Summer of Love

If you’re going to San Francisco, put some flowers in your hair and head over to the de Young Museum for their “Summer of Love” exhibition.

The Summer of Love began on sunny January 14, 1967 in San Francisco. Thirty thousand, mostly young, people gathered in Golden Gate Park for the first Human Be-In.” With a far-off war raging and anti-Vietnam War protests escalating, the baby boomer generation was going to show the rest of the nation the way to peace and love: sex, drugs and rock ‘n’ roll. Jefferson Airplane and Quicksilver Messenger Service provided the music. LSD was handed out and Hell’s Angels provided security. (The wisdom of hiring a motorcycle gang for security was demonstrated thirty months and sixty miles later at the Altamont Speedway Free Festival when they beat to death an over-exuberant fan in front of the stage where the Rolling Stones were performing.)

The Haight-Ashbury neighborhood became the perceived center of the groovy lifestyle. Thousands of young people flocked there for a summer of love. The Monterey Pop Festival, brainchild of record company executives and producers, with private security and trained volunteers, in the minds of many somehow epitomized this new way of living.

Fifty years later, hipsters have replaced the hippies; young people line the sidewalks, playing with smartphones while waiting for free buses to their high-tech jobs in Silicon Valley. Airbnb will help you find a place to stay in Haight-Ashbury.

The Summer of Love Experience: Art, Fashion, and Rock & Roll runs through August 20 at the de Young Museum in Golden Gate Park.

Peace, Love and the Who

US Health Care in Sound Bites

“Millions of our citizens do not now have a full measure of opportunity to achieve and enjoy good health. Millions do not now have protection or security against the economic effects of sickness. The time has arrived for action to help them attain that opportunity and that protection.”

“I usually find that those who are loudest in protesting against medical help by the federal government are those who do not need help.”

“I have had some bitter disappointments as president, but the one that has troubled me most, in a personal way, has been the failure to defeat opposition to a national compulsory health insurance program.”

President Harry S. Truman

 

“We must seize the moment of freedom’s triumph abroad to make America not just a rich society but a good society. The richest country in the world cannot tolerate the fact that we have the highest per capita health care costs in the world and yet 38 million of our people are unable to get adequate medical care because they cannot afford it.”

President Richard M. Nixon

 

“People can go to the state that they want to live in. States have all kinds of different policies and there are disparities among states for many things: driving restrictions, alcohol, whatever. We’re putting choices back in the hands of the states. That’s what Jeffersonian democracy provides for.”

Rep. Robert Pittenger (R-NC)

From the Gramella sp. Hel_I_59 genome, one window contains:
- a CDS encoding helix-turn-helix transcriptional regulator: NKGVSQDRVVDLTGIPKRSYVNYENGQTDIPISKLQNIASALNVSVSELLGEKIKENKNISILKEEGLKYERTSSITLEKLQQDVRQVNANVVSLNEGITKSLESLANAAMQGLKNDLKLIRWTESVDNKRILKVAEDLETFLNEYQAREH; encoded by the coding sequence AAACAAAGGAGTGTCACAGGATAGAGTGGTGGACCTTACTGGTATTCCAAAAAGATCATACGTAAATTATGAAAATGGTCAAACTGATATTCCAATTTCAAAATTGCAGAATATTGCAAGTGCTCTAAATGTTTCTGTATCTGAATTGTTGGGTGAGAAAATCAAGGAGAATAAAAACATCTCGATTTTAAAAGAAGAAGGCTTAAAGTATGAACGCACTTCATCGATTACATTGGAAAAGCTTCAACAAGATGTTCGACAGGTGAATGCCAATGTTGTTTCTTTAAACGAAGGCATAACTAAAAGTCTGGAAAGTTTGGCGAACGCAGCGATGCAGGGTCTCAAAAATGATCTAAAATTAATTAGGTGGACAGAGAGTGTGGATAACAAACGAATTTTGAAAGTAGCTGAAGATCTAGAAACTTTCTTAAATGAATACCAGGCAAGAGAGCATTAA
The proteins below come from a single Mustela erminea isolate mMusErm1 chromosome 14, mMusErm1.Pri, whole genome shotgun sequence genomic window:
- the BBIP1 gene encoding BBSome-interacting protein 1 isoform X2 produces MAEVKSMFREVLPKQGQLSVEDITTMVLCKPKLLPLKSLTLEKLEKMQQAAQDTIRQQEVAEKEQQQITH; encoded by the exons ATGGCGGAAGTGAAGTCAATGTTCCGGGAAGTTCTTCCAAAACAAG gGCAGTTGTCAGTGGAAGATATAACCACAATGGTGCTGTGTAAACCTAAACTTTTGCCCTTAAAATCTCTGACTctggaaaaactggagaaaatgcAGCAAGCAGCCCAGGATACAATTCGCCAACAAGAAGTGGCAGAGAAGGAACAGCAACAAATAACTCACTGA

“We are giving people actual freedom.”

House Majority Leader Kevin McCarthy (R-CA)

 

“The only people who have to worry about rising costs under Republicans’ health bill are the very tiny segment of the country that waits until they’re sick to buy insurance.”

Rep. Greg Walden (R-OR)

 

“You can’t compare the rest of the world to us. They do not have the big diverse populations that we have. They do not have the inner-city populations that we have.”

Former Rep. Joe Walsh (R-IL)

 

“My understanding is that it will allow insurance companies to require people who have higher health care costs to contribute more to the insurance pool that helps offset all these costs, thereby reducing the cost to those people who lead good lives, they’re healthy, you know, they are doing the things to keep their bodies healthy.”

Rep. Mo Brooks (R-AL)

 

(Refused to comment on his yes vote.)

Rep. Darrell Issa (R-CA)

 

“Nobody dies because they don’t have access to health care.”

Rep. Raul Labrador (R-ID)

 

“A friend of mine was in Scotland recently. He got very, very sick. They took him by ambulance and he was there four days. He was really in trouble, and when they released him and he said, ‘Where do I pay?’ And they said, ‘There’s no charge.’ Not only that, he said it was like great doctors, great care. I mean we could have a great system like that in this country.”

“We’re going to have insurance for everyone.”

“There was a philosophy in some circles that if you can’t pay for it, you don’t get it.  That’s not going to happen with us.  People can expect to have great health care.”

President Donald J. Trump

“Am I doing OK? I’m President! Hey, I’m President! Can you believe it, right?”

 

And in other Republican news…

Minnesota’s state Republican chair apologized Monday to Rep. Keith Ellison (D-MN) for a post on the 7th Congressional District Republican Party’s Facebook page calling the congressman “Minnesota’s Head Muslim Goat Humper.”

Mint Juleps, Millinery and Thoroughbreds

If you need to witness “The Most Exciting Two Minutes In Sports,” the rapacious Ticketmaster “Verified Resale” offers tickets for a seat at next week’s Kentucky Derby starting at $348 and topping out well under $3,000. General admission, no seats, just access to the infield area where you can watch the race on giant-screen TV are only $75 up to day of the event. Relaxing and sipping a mint julep is difficult there. The Derby’s web site provides guidance to women for what to wear and whether to choose the dress or the hat first. (Sartorial advice for men is one short paragraph.)

Continue reading Mint Juleps, Millinery and Thoroughbreds